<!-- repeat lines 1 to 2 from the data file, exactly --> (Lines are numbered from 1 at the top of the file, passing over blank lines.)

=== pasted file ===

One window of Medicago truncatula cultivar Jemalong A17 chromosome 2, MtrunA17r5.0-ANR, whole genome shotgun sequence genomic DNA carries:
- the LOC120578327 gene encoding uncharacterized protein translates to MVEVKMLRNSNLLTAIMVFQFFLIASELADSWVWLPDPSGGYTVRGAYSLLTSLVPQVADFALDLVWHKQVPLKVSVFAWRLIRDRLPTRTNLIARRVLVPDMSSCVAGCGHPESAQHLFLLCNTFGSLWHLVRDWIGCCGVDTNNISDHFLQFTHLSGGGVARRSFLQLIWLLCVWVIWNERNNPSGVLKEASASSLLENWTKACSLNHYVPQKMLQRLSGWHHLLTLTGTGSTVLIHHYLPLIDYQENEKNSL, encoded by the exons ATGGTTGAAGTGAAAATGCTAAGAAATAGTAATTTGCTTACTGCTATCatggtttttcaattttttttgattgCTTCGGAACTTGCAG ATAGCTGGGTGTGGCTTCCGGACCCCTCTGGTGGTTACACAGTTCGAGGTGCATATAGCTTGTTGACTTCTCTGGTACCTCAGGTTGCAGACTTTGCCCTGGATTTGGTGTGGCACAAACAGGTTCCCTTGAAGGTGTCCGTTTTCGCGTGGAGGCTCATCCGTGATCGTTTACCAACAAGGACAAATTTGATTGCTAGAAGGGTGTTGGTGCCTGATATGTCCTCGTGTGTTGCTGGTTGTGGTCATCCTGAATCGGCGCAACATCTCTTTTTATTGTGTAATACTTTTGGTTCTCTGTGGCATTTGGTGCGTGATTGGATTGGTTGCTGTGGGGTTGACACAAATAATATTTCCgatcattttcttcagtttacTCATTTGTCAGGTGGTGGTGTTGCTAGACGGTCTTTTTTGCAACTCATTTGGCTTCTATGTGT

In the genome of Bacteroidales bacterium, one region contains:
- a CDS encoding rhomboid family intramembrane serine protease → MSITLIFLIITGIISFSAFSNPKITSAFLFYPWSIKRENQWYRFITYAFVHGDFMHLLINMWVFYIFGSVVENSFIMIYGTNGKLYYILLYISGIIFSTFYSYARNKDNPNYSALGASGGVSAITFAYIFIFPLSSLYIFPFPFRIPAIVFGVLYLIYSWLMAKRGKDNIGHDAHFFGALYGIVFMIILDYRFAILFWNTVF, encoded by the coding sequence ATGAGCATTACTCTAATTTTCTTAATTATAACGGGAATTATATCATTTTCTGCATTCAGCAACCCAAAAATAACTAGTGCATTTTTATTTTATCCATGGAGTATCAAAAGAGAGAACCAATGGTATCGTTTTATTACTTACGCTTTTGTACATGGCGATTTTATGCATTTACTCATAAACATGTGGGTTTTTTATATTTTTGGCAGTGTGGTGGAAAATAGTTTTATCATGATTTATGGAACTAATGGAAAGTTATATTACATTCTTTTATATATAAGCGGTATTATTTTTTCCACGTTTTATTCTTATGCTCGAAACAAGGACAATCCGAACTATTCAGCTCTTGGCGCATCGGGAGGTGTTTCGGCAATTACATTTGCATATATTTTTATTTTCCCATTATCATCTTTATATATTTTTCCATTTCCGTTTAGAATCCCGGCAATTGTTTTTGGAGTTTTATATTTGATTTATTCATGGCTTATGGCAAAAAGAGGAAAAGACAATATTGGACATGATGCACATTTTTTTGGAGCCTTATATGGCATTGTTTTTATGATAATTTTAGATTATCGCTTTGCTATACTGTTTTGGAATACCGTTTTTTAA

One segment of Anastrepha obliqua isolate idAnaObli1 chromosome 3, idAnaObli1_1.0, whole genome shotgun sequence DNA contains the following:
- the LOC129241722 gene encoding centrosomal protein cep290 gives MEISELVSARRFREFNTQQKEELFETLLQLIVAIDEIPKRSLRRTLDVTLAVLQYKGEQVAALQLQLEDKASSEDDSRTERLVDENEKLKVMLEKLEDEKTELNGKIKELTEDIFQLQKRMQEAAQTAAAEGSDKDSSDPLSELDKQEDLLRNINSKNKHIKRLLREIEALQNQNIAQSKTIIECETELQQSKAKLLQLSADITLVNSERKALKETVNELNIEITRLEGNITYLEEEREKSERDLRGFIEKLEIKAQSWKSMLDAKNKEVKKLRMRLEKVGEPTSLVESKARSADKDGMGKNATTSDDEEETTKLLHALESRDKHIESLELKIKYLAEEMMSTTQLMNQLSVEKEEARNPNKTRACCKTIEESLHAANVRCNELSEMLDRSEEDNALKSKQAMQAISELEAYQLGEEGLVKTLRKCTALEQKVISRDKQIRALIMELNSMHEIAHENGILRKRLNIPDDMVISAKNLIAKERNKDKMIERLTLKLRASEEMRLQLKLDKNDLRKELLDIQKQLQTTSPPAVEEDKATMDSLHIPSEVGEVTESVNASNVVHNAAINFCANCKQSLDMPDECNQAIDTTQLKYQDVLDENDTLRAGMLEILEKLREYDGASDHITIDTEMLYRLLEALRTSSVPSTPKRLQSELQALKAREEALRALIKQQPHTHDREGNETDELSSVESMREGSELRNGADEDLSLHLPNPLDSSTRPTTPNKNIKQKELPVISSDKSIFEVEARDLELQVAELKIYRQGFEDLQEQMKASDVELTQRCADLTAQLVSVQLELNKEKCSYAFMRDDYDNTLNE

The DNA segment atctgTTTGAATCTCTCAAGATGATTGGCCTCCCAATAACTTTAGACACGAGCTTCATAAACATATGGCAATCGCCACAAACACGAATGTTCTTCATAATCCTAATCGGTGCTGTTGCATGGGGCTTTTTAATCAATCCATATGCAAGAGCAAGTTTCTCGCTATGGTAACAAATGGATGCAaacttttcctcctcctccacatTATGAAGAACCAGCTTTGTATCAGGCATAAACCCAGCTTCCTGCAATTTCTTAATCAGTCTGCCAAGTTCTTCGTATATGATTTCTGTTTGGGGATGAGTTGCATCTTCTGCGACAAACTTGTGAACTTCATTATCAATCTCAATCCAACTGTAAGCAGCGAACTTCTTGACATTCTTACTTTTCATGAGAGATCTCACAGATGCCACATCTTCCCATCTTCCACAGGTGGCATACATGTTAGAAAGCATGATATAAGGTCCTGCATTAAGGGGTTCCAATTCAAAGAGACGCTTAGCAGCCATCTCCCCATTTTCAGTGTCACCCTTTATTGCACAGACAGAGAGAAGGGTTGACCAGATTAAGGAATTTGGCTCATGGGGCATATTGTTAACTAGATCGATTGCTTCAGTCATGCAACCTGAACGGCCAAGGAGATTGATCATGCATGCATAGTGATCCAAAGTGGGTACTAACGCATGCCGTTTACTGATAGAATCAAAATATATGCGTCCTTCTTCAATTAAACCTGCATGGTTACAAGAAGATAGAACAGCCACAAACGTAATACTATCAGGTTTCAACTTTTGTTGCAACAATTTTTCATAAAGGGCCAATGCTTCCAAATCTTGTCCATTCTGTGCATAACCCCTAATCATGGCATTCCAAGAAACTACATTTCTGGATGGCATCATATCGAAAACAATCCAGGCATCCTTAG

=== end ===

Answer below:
One window of Medicago truncatula cultivar Jemalong A17 chromosome 2, MtrunA17r5.0-ANR, whole genome shotgun sequence genomic DNA carries:
- the LOC120578327 gene encoding uncharacterized protein translates to MVEVKMLRNSNLLTAIMVFQFFLIASELADSWVWLPDPSGGYTVRGAYSLLTSLVPQVADFALDLVWHKQVPLKVSVFAWRLIRDRLPTRTNLIARRVLVPDMSSCVAGCGHPESAQHLFLLCNTFGSLWHLVRDWIGCCGVDTNNISDHFLQFTHLSGGGVARRSFLQLIWLLCVWVIWNERNNPSGVLKEASASSLLENWTKACSLNHYVPQKMLQRLSGWHHLLTLTGTGSTVLIHHYLPLIDYQENEKNSL, encoded by the exons ATGGTTGAAGTGAAAATGCTAAGAAATAGTAATTTGCTTACTGCTATCatggtttttcaattttttttgattgCTTCGGAACTTGCAG ATAGCTGGGTGTGGCTTCCGGACCCCTCTGGTGGTTACACAGTTCGAGGTGCATATAGCTTGTTGACTTCTCTGGTACCTCAGGTTGCAGACTTTGCCCTGGATTTGGTGTGGCACAAACAGGTTCCCTTGAAGGTGTCCGTTTTCGCGTGGAGGCTCATCCGTGATCGTTTACCAACAAGGACAAATTTGATTGCTAGAAGGGTGTTGGTGCCTGATATGTCCTCGTGTGTTGCTGGTTGTGGTCATCCTGAATCGGCGCAACATCTCTTTTTATTGTGTAATACTTTTGGTTCTCTGTGGCATTTGGTGCGTGATTGGATTGGTTGCTGTGGGGTTGACACAAATAATATTTCCgatcattttcttcagtttacTCATTTGTCAGGTGGTGGTGTTGCTAGACGGTCTTTTTTGCAACTCATTTGGCTTCTATGTGT